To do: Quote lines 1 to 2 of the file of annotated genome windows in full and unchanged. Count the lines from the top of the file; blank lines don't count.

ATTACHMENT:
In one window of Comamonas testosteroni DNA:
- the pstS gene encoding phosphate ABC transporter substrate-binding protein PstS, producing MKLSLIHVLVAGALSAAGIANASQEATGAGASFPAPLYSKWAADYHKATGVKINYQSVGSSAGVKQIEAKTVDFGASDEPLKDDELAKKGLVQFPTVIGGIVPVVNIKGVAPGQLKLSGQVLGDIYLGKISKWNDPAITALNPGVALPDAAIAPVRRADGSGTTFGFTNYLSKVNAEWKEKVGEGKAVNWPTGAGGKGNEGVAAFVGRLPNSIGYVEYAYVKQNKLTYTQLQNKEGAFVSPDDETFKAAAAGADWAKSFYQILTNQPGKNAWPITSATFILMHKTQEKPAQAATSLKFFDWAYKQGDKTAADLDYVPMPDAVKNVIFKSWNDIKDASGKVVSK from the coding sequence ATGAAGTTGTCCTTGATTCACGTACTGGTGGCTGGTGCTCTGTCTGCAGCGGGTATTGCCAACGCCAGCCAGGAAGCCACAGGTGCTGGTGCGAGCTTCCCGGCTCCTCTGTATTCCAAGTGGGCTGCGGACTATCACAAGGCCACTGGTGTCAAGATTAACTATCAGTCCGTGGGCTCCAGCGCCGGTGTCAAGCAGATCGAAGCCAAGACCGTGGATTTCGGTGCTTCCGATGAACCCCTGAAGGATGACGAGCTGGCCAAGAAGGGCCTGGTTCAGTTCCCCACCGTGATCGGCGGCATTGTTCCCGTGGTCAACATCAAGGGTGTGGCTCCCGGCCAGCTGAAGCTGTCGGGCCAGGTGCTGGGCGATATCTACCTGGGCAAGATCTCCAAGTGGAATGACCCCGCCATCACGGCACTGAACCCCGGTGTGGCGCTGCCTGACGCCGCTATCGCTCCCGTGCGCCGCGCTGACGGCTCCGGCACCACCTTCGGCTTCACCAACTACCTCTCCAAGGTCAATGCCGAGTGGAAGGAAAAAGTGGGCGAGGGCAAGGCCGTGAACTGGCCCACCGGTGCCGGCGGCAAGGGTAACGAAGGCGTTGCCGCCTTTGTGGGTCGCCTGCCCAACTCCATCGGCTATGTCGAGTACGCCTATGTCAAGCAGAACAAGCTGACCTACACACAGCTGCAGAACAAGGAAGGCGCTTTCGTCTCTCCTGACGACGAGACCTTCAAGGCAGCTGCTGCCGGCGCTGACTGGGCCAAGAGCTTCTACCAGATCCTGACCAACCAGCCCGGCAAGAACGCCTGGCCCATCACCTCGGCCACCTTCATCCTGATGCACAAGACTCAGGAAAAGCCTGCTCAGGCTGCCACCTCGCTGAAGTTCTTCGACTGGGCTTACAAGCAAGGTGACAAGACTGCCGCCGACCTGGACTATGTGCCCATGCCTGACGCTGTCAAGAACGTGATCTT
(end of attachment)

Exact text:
In one window of Comamonas testosteroni DNA:
- the pstS gene encoding phosphate ABC transporter substrate-binding protein PstS, producing MKLSLIHVLVAGALSAAGIANASQEATGAGASFPAPLYSKWAADYHKATGVKINYQSVGSSAGVKQIEAKTVDFGASDEPLKDDELAKKGLVQFPTVIGGIVPVVNIKGVAPGQLKLSGQVLGDIYLGKISKWNDPAITALNPGVALPDAAIAPVRRADGSGTTFGFTNYLSKVNAEWKEKVGEGKAVNWPTGAGGKGNEGVAAFVGRLPNSIGYVEYAYVKQNKLTYTQLQNKEGAFVSPDDETFKAAAAGADWAKSFYQILTNQPGKNAWPITSATFILMHKTQEKPAQAATSLKFFDWAYKQGDKTAADLDYVPMPDAVKNVIFKSWNDIKDASGKVVSK from the coding sequence ATGAAGTTGTCCTTGATTCACGTACTGGTGGCTGGTGCTCTGTCTGCAGCGGGTATTGCCAACGCCAGCCAGGAAGCCACAGGTGCTGGTGCGAGCTTCCCGGCTCCTCTGTATTCCAAGTGGGCTGCGGACTATCACAAGGCCACTGGTGTCAAGATTAACTATCAGTCCGTGGGCTCCAGCGCCGGTGTCAAGCAGATCGAAGCCAAGACCGTGGATTTCGGTGCTTCCGATGAACCCCTGAAGGATGACGAGCTGGCCAAGAAGGGCCTGGTTCAGTTCCCCACCGTGATCGGCGGCATTGTTCCCGTGGTCAACATCAAGGGTGTGGCTCCCGGCCAGCTGAAGCTGTCGGGCCAGGTGCTGGGCGATATCTACCTGGGCAAGATCTCCAAGTGGAATGACCCCGCCATCACGGCACTGAACCCCGGTGTGGCGCTGCCTGACGCCGCTATCGCTCCCGTGCGCCGCGCTGACGGCTCCGGCACCACCTTCGGCTTCACCAACTACCTCTCCAAGGTCAATGCCGAGTGGAAGGAAAAAGTGGGCGAGGGCAAGGCCGTGAACTGGCCCACCGGTGCCGGCGGCAAGGGTAACGAAGGCGTTGCCGCCTTTGTGGGTCGCCTGCCCAACTCCATCGGCTATGTCGAGTACGCCTATGTCAAGCAGAACAAGCTGACCTACACACAGCTGCAGAACAAGGAAGGCGCTTTCGTCTCTCCTGACGACGAGACCTTCAAGGCAGCTGCTGCCGGCGCTGACTGGGCCAAGAGCTTCTACCAGATCCTGACCAACCAGCCCGGCAAGAACGCCTGGCCCATCACCTCGGCCACCTTCATCCTGATGCACAAGACTCAGGAAAAGCCTGCTCAGGCTGCCACCTCGCTGAAGTTCTTCGACTGGGCTTACAAGCAAGGTGACAAGACTGCCGCCGACCTGGACTATGTGCCCATGCCTGACGCTGTCAAGAACGTGATCTT